The enigmatic particle may hold the key to understanding why matter triumphed over antimatter in the early universe
Almost every particle has an antimatter counterpart, which has the same mass as the particle but has the opposite charge and other properties.
This appears to be the case with neutrinos, the minuscule particles that constantly pass through us. Scientists can detect if they’ve caught a neutrino or an antineutrino by the particles generated when a neutrino interacts with other stuff.
However, certain properties of neutrinos and antineutrinos have scientists wondering if they are the same thing. Is it true that neutrinos have their own antiparticles?
This isn’t unusual. Gluons and even Higgs bosons are assumed to be antiparticles of each other. However, if scientists uncover that neutrinos are their own antiparticles, it may provide insight into how they obtain their minuscule masses—and whether they had a role in the formation of our matter-dominated universe.
Majorana vs. Dirac
In 1928, British physicist Paul Dirac created the Dirac equation, which gave rise to the concept of the antiparticle. His research aimed to explain what happened as electrons travelled at near-light speeds. However, his calculations revealed an odd requirement: electrons must occasionally have negative energy.
“Dirac discovered antiparticles when he wrote down his equation,” says André de Gouvêa, a theoretical physicist and professor at Northwestern University. “As a result of his equation, antiparticles emerge.”
Carl Anderson, a physicist, found the antimatter counterpart of the electron predicted by Dirac in 1932. He used the term “positron” to describe a particle that is similar to an electron but has a positive charge.
Antimatter partners, in addition to having opposite charges, should have another opposite attribute termed chirality, which is one of the basic quantum features of a particle, according to Dirac. A particle’s chirality might be right-handed or left-handed.
Because Dirac’s equation enabled neutrinos and antineutrinos to be distinct particles, four different types of neutrinos were possible: left- and right-handed neutrinos, as well as left- and right-handed antineutrinos.
However, if neutrinos had no mass, as physicists believed at the time, then just left-handed neutrinos and right-handed antineutrinos would be required.
Ettore Majorana, an Italian physicist, proposed a new idea in 1937: neutrinos and antineutrinos are the same thing. The Majorana equation explained neutrinos that may transform into antineutrinos and then back into neutrinos if they had mass after all.
The imbalance between matter and antimatter
The question of whether neutrino masses were zero remained a mystery until 1998, when the Super-Kamiokande and SNO experiments discovered that they do indeed have very minuscule masses, earning them the 2015 Nobel Prize in Physics. Since then, tests have sprung up all throughout Asia, Europe, and North America in the hopes of finding evidence that the neutrino is its own antiparticle.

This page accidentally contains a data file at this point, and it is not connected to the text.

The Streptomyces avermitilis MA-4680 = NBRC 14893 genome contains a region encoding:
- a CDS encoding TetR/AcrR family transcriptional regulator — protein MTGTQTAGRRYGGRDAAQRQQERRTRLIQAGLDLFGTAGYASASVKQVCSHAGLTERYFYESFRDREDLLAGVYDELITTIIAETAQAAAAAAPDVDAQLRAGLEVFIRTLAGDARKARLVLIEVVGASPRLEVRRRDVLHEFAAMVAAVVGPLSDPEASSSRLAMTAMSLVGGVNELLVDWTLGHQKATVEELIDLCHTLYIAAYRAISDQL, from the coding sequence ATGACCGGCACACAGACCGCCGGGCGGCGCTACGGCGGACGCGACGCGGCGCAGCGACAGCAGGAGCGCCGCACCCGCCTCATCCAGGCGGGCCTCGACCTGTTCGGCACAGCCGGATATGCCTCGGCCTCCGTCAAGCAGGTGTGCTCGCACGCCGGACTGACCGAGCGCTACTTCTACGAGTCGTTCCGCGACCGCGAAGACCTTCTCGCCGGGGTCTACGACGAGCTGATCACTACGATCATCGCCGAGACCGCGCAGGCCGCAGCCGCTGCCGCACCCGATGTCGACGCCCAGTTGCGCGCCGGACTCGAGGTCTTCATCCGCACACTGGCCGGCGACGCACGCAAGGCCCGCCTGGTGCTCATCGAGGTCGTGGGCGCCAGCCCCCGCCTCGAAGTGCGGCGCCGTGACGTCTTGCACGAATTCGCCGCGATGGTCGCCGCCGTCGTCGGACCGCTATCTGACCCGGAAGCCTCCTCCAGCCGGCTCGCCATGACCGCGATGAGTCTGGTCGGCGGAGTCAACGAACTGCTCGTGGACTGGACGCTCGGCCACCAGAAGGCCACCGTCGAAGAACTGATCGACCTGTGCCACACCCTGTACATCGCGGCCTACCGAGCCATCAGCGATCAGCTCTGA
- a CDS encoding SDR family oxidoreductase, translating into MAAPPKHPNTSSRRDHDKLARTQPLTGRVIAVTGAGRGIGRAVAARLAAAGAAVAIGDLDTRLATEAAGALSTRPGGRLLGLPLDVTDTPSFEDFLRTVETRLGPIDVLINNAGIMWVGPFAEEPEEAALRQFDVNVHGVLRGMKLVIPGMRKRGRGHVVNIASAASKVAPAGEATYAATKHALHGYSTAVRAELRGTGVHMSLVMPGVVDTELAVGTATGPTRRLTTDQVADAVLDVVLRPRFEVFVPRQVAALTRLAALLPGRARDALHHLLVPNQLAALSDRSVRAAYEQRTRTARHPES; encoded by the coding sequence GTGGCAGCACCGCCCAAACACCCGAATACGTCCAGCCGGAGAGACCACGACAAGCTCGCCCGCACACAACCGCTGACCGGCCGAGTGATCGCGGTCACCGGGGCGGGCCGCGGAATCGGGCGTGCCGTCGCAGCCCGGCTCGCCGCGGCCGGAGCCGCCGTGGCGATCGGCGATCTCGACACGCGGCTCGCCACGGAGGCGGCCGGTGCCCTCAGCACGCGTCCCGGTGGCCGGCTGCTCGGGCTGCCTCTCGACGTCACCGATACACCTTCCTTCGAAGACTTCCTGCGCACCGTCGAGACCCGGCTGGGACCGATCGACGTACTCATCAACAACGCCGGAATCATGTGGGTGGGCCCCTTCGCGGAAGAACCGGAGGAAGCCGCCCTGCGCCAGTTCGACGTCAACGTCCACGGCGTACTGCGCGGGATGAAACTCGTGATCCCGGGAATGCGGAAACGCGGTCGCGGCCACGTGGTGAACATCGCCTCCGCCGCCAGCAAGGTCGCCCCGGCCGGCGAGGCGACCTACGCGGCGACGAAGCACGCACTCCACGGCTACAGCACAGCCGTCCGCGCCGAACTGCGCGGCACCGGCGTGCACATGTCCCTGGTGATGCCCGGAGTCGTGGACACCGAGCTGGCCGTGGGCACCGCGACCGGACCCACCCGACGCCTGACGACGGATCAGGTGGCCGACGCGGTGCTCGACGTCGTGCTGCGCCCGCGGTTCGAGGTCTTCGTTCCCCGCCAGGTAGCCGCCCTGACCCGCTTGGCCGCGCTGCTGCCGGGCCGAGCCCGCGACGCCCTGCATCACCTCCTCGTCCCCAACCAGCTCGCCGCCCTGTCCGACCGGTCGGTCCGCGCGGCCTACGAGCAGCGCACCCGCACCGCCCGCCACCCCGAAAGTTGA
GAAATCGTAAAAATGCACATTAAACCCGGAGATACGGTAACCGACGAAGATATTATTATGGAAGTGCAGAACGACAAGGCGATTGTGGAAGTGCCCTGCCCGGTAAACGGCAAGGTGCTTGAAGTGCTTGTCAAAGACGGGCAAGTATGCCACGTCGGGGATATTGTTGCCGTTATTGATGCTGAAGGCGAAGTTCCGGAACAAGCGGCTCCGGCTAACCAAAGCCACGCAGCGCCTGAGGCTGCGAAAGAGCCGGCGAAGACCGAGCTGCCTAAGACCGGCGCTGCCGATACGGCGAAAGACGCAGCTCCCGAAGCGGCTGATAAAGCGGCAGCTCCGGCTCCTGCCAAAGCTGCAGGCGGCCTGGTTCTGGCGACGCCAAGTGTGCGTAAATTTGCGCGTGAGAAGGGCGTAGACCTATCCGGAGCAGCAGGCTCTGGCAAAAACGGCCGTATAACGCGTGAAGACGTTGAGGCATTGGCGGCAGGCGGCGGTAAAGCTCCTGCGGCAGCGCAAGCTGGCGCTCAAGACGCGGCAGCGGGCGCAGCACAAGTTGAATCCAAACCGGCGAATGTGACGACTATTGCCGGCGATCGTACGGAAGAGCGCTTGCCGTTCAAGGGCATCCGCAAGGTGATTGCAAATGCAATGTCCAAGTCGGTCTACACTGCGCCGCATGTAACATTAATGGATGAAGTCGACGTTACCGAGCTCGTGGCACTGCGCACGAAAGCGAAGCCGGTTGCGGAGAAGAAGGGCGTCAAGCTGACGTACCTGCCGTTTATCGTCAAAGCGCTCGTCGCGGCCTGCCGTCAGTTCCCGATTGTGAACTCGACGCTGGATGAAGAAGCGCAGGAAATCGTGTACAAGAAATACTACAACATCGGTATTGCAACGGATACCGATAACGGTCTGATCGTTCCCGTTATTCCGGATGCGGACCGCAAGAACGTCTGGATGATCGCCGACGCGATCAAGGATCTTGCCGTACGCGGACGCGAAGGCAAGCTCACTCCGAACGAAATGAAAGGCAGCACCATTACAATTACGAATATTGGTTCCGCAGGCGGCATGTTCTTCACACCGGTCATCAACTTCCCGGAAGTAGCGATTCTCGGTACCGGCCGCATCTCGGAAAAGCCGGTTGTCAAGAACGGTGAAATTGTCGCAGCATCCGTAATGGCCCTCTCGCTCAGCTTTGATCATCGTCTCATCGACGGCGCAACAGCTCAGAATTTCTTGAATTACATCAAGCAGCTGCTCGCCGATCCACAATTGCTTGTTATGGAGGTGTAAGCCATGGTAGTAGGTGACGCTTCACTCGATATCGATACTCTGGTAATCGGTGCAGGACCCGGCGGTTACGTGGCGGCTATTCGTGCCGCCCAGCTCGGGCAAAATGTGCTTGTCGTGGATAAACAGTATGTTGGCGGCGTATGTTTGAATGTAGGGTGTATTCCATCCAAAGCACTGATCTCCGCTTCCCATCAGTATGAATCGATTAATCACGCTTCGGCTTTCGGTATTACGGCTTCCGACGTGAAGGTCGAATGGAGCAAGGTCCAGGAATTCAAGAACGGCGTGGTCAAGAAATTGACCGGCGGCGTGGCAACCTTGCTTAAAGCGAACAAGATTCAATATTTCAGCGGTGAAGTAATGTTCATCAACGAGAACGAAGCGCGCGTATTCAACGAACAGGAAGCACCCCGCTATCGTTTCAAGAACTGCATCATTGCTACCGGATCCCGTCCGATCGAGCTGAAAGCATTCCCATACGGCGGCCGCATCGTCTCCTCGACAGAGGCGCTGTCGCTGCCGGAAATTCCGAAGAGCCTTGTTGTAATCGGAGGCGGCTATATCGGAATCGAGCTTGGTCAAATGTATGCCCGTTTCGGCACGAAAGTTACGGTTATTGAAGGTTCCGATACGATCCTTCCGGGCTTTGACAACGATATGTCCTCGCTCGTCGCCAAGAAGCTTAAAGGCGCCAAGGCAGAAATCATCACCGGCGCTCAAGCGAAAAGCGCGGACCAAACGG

The concept of lepton number conservation is crucial in locating this evidence. The conservation of lepton number, which states that the number of leptons and anti-leptons participating in an interaction should be the same before and after the interaction, is considered a fundamental law of nature by scientists.
Scientists believe that the universe should have included equal amounts of matter and antimatter shortly after the big bang. The two sorts of particles should have interacted and gradually cancelled each other out until just energy remained. That, however, was not the case.
The discovery that the lepton number is not preserved would create a loophole that would allow for the existing matter-antimatter imbalance. And neutrino interactions might be the key to unlocking that door.
Double-beta decay without neutrinos
According to SLAC theorist Alexander Friedland, who specializes in neutrino research, scientists are seeking for lepton number violation in a process known as double beta decay.
Double beta decay is a process in which a nucleus decays into a separate nucleus, emitting two electrons and two antineutrinos in its most basic form. This conserves lepton number by balancing leptonic matter and antimatter both before and after the decay process.
If neutrinos are their own antiparticles, antineutrinos emitted during double beta decay could annihilate and vanish, breaching lepton number conservation. Double beta decay without neutrinos is referred to as neutrinoless double beta decay.
An imbalance would result if such a process favored matter over antimatter.
According to Friedland, “theoretically, it would create a major shift in our understanding of where particles receive their mass.” “It would also imply that there must be some new physics at very, very high energy scales—that there is something else than the Standard Model we know and love.”
It’s plausible that neutrinos and antineutrinos are distinct, and that Dirac’s equation calls for two neutrino and antineutrino states. The two missing states may be so difficult to find that physicists have yet to discover them.
Finding evidence of neutrinoless double beta decay, on the other hand, would indicate that Majorana was correct—neutrinos and antineutrinos are the same.
“These are extremely challenging experiments,” says de Gouvêa. “They’re comparable to dark matter studies in that they have to be done in extremely quiet conditions with very clean detectors and no radioactivity from anything other than the nucleus you’re attempting to analyze,” says the researcher.
Physicists are still debating how well they grasp the enigmatic particles.
“Neutrino physics has been full of surprises,” says Reina Maruyama, a Yale University professor who is involved with the CUORE neutrinoless double beta decay experiment. “I think it’s fascinating to consider what we don’t know.”